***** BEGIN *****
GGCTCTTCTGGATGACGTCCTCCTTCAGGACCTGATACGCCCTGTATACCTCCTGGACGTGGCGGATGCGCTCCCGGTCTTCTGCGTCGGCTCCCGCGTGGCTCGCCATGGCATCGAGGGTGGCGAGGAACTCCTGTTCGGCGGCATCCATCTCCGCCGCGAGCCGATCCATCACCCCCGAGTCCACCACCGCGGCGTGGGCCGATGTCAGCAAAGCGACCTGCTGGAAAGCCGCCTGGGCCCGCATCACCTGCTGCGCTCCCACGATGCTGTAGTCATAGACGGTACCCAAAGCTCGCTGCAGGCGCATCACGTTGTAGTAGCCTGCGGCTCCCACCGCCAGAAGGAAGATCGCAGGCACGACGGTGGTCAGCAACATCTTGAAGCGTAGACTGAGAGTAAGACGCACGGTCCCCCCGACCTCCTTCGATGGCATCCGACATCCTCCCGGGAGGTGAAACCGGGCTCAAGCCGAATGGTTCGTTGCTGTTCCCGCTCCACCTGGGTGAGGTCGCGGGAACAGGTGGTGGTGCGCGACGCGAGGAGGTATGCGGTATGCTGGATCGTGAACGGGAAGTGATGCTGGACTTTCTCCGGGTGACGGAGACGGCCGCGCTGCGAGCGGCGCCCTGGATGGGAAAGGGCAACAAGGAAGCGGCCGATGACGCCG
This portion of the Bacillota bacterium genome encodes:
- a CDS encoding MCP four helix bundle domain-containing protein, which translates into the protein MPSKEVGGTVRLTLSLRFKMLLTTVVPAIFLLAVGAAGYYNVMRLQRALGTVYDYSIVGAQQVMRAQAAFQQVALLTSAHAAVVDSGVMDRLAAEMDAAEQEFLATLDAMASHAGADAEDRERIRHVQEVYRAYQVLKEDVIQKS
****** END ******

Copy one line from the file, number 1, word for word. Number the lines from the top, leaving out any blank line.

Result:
GGCTCTTCTGGATGACGTCCTCCTTCAGGACCTGATACGCCCTGTATACCTCCTGGACGTGGCGGATGCGCTCCCGGTCTTCTGCGTCGGCTCCCGCGTGGCTCGCCATGGCATCGAGGGTGGCGAGGAACTCCTGTTCGGCGGCATCCATCTCCGCCGCGAGCCGATCCATCACCCCCGAGTCCACCACCGCGGCGTGGGCCGATGTCAGCAAAGCGACCTGCTGGAAAGCCGCCTGGGCCCGCATCACCTGCTGCGCTCCCACGATGCTGTAGTCATAGACGGTACCCAAAGCTCGCTGCAGGCGCATCACGTTGTAGTAGCCTGCGGCTCCCACCGCCAGAAGGAAGATCGCAGGCACGACGGTGGTCAGCAACATCTTGAAGCGTAGACTGAGAGTAAGACGCACGGTCCCCCCGACCTCCTTCGATGGCATCCGACATCCTCCCGGGAGGTGAAACCGGGCTCAAGCCGAATGGTTCGTTGCTGTTCCCGCTCCACCTGGGTGAGGTCGCGGGAACAGGTGGTGGTGCGCGACGCGAGGAGGTATGCGGTATGCTGGATCGTGAACGGGAAGTGATGCTGGACTTTCTCCGGGTGACGGAGACGGCCGCGCTGCGAGCGGCGCCCTGGATGGGAAAGGGCAACAAGGAAGCGGCCGATGACGCCG